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In re Children of Troy H.

Supreme Court of Maine

October 31, 2019

IN RE CHILDREN OF TROY H.

          Submitted On Briefs: October 24, 2019

          Allan Hanson, Esq., Caribou, for appellant Father

          Aaron M. Frey, Attorney General, and Zack Paakkonen, Asst. Atty. Gen., Office of the Attorney General, Augusta, for appellee Department of Health and Human Services

          Panel: SAUFLEY, C.J., and ALEXANDER, MEAD, GORMAN, JABAR, HJELM, and HUMPHREY, JJ.

          PER CURIAM

         [¶1] Troy H. appeals from a judgment entered by the District Court (Presque Isle, Nelson, J.) finding that two of his children are in circumstances of jeopardy pursuant to 22 M.R.S. § 4035(2) (2018) and that returning those children to his custody is likely to cause them serious emotional or physical damage pursuant to the Indian Child Welfare Act (ICWA), 25 U.S.C.S. §§ 1901-1963 (LEXIS through Pub. L. No. 116-65). He contends that the court's factual findings do not support its determination that the children are in jeopardy. We affirm the judgment.

         I. BACKGROUND

         [¶2] In November of 2018, the Department of Health and Human Services filed a petition for a child protection order and preliminary protection order for the two children, who were then fourteen and sixteen years old.[1] The petition alleged that the children were at risk due to the emotional instability and homelessness of their father-who had sole custody at that time pursuant to a Florida child protection order-which caused him to neglect the children's health and safety. The court entered a preliminary protection order that day, placing the children in the Department's custody. The father waived the opportunity for a summary preliminary hearing, and he consented to their foster placement pursuant to ICWA. See 25 U.S.C.S. § 1915(a), (c); 22 M.R.S. §4034(4) (2018).

         [¶3] The court conducted a contested jeopardy hearing in January and March of 2019. Based on the evidence presented at the hearing, by order dated April 11, 2019, the court determined by clear and convincing evidence that the children were in jeopardy to their health or welfare due to physical and emotional abuse and that returning the children to the father's custody would likely result in serious emotional or physical damage to the children.[2] See 25 U.S.C.S. § 1912(e); 22 M.R.S. §§ 4002(6), 4035(2) (2018). The father timely appealed. See 22 M.R.S. § 4006 (2018); M.R. App. P. 2B(c)(1).

         II. DISCUSSION

         [¶4] We note initially that Maine law and federal law apply concurrently to this proceeding, resulting in a "dual burden of proof." In re Denice F., 658 A.2d 1070, 1072 (Me. 1995). Pursuant to ICWA, the Department was required to prove by clear and convincing evidence "that the continued custody of the child[ren] by the parent or Indian custodian is likely to result in serious emotional or physical damage to the child[ren]." 25 U.S.C.S. § 1912(e). Maine law, however, requires that the Department prove by a preponderance of the evidence that the children are in circumstances of jeopardy, which includes the "threat of serious harm." 22 M.R.S. §§ 4002(6)(A), 4035(2); In re Danielle K, 2019 ME 134, ¶ 2, 215 A.3d 217.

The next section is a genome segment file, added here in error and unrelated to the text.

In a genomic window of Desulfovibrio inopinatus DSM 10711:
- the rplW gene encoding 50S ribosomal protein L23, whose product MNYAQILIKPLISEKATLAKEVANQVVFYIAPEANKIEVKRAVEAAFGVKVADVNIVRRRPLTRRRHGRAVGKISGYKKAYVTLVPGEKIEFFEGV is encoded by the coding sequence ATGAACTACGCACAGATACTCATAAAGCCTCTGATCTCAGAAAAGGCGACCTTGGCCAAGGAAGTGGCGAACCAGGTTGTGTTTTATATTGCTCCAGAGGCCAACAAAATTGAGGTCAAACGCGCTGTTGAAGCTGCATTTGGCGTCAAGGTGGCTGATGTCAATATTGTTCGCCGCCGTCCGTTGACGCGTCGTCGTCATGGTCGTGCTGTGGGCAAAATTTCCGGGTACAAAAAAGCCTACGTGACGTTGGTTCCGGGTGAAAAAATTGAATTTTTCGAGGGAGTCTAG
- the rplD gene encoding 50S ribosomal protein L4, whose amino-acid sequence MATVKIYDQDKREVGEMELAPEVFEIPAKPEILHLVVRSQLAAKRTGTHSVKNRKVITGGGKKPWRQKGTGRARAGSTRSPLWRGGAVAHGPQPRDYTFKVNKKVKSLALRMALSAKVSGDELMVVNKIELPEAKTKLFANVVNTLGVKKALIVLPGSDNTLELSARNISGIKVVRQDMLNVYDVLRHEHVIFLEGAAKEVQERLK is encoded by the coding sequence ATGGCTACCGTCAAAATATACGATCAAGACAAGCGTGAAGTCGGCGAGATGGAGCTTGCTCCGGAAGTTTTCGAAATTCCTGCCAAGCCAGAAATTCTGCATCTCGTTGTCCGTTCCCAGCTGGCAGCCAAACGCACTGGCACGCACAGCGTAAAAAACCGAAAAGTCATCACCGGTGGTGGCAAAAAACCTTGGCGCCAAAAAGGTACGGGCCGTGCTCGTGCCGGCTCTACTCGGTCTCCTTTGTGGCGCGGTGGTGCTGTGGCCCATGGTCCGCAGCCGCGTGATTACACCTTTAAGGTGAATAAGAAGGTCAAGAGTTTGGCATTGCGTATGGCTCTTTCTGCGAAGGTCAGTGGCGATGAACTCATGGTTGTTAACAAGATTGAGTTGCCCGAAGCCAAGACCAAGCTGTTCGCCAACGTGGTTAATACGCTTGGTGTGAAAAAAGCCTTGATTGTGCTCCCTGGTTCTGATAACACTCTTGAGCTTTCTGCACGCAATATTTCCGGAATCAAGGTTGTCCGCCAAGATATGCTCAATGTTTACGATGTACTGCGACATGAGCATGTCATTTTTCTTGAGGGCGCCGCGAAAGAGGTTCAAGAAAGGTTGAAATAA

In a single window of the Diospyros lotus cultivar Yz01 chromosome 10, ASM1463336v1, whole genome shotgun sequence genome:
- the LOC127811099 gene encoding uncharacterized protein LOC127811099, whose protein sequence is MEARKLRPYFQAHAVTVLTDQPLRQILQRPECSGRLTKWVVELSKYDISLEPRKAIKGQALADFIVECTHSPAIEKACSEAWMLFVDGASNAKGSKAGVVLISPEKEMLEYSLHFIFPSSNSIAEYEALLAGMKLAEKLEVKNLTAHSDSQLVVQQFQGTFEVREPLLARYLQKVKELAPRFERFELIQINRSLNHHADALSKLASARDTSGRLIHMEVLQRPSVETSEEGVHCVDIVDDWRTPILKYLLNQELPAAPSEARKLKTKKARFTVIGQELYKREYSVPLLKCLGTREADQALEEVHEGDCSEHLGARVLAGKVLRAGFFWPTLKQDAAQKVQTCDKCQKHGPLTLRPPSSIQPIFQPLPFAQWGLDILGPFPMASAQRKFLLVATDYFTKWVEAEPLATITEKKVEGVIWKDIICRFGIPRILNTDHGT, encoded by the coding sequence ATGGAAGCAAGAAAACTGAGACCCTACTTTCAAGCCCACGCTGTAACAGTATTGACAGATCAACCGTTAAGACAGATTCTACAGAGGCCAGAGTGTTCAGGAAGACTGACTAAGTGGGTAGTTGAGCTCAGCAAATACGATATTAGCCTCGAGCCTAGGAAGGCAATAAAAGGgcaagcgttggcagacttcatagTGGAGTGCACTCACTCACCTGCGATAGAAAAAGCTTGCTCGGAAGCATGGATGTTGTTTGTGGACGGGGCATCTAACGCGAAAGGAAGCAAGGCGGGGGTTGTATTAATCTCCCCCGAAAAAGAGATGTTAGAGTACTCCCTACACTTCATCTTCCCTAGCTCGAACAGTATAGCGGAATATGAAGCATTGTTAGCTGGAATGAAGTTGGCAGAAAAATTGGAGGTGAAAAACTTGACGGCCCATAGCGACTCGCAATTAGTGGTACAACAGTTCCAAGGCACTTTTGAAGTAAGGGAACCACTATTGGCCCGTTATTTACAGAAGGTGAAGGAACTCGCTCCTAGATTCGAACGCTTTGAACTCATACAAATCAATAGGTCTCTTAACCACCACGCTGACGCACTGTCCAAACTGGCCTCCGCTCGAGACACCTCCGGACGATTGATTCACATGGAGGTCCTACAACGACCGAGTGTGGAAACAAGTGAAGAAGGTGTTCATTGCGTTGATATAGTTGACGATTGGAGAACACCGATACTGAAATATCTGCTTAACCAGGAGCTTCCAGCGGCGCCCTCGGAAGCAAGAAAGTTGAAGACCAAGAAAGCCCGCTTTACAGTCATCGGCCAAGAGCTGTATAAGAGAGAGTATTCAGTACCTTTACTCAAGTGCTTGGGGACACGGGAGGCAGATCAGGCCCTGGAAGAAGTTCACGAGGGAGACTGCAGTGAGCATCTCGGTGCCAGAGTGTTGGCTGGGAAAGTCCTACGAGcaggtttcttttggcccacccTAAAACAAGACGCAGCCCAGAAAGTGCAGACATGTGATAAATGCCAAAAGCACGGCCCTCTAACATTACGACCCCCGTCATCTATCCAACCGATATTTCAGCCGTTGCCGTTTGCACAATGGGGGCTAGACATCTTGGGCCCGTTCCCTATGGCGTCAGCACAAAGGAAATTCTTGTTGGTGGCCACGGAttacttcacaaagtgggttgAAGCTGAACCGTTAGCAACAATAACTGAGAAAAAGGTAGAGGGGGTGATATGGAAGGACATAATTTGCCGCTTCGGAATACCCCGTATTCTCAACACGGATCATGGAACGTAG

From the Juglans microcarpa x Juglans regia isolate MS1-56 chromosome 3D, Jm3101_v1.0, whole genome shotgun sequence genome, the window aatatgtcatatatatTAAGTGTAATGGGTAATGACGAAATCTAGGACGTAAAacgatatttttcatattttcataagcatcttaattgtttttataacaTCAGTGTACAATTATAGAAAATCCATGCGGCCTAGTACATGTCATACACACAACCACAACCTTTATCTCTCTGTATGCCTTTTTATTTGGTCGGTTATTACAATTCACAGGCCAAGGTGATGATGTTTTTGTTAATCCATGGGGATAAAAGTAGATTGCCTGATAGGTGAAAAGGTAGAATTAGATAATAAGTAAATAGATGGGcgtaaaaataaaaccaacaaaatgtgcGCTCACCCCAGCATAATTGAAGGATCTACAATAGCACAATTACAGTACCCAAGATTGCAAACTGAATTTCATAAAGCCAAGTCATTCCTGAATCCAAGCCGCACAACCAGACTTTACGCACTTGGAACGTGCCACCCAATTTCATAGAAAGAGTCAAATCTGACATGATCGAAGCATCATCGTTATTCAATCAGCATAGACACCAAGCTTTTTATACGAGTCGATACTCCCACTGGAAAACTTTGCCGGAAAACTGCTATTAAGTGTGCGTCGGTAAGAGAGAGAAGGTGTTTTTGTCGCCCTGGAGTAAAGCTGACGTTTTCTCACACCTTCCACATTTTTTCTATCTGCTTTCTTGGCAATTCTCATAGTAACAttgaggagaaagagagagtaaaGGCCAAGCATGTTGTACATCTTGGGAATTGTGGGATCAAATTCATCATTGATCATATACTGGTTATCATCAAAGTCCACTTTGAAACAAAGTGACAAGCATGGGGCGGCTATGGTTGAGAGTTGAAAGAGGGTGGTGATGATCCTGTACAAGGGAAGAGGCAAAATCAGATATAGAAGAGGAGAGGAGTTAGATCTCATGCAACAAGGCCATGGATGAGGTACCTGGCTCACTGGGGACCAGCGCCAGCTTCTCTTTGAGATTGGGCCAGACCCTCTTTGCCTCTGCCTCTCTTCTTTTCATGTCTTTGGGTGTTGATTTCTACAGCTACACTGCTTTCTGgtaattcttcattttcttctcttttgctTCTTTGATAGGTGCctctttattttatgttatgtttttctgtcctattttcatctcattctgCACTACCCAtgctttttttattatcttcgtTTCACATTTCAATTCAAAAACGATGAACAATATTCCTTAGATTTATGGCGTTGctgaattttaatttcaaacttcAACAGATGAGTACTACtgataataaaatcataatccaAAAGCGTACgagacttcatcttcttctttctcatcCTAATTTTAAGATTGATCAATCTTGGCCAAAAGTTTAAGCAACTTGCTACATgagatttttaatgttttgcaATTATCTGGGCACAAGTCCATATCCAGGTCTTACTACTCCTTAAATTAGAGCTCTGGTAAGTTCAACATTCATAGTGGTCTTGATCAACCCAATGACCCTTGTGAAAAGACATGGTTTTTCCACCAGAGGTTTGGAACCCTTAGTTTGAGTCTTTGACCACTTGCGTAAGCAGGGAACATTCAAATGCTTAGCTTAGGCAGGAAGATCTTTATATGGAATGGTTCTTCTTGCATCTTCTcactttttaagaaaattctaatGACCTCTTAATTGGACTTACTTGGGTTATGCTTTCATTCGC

[¶5] The father does not purport to dispute any of the court's underlying factual findings, but instead asserts that those facts do not support the court's conclusion that the children are in circumstances of jeopardy pursuant to the Maine statute. 22 M.R.S. § 4035(2). We review the court's factual findings for clear error and will affirm its jeopardy determination pursuant to section 4035(2) "unless there is no competent record evidence that can rationally be understood to establish as more likely than not that the child was in circumstances of jeopardy to his or her health and welfare." In re Nicholas S., 2016 ME 82, ¶ 9, 140A.3d 1226 (alterations omitted) (quotation marks omitted); see also In re Chelsey B., 499 A.2d 137, 139 (Me. 1985).

         [¶6] The court made the following findings of fact, all of which are supported by competent evidence in the record.

[Soon after moving to Maine in the summer of 2017, the father] would respond or react to [the older child] in a physical manner. ... On or about January 21, 2018, after a physical altercation with [the father, the older child] was taken to the hospital and then placed in [a crisis unit].... The incident started with arguing, then [the older child] kicked or put his foot on his father's chair. [The father] pulled [the older child] by his hair down the hallway and put him in his room. . . . Upon leaving the crisis unit, [the older child] was supposed to have ...

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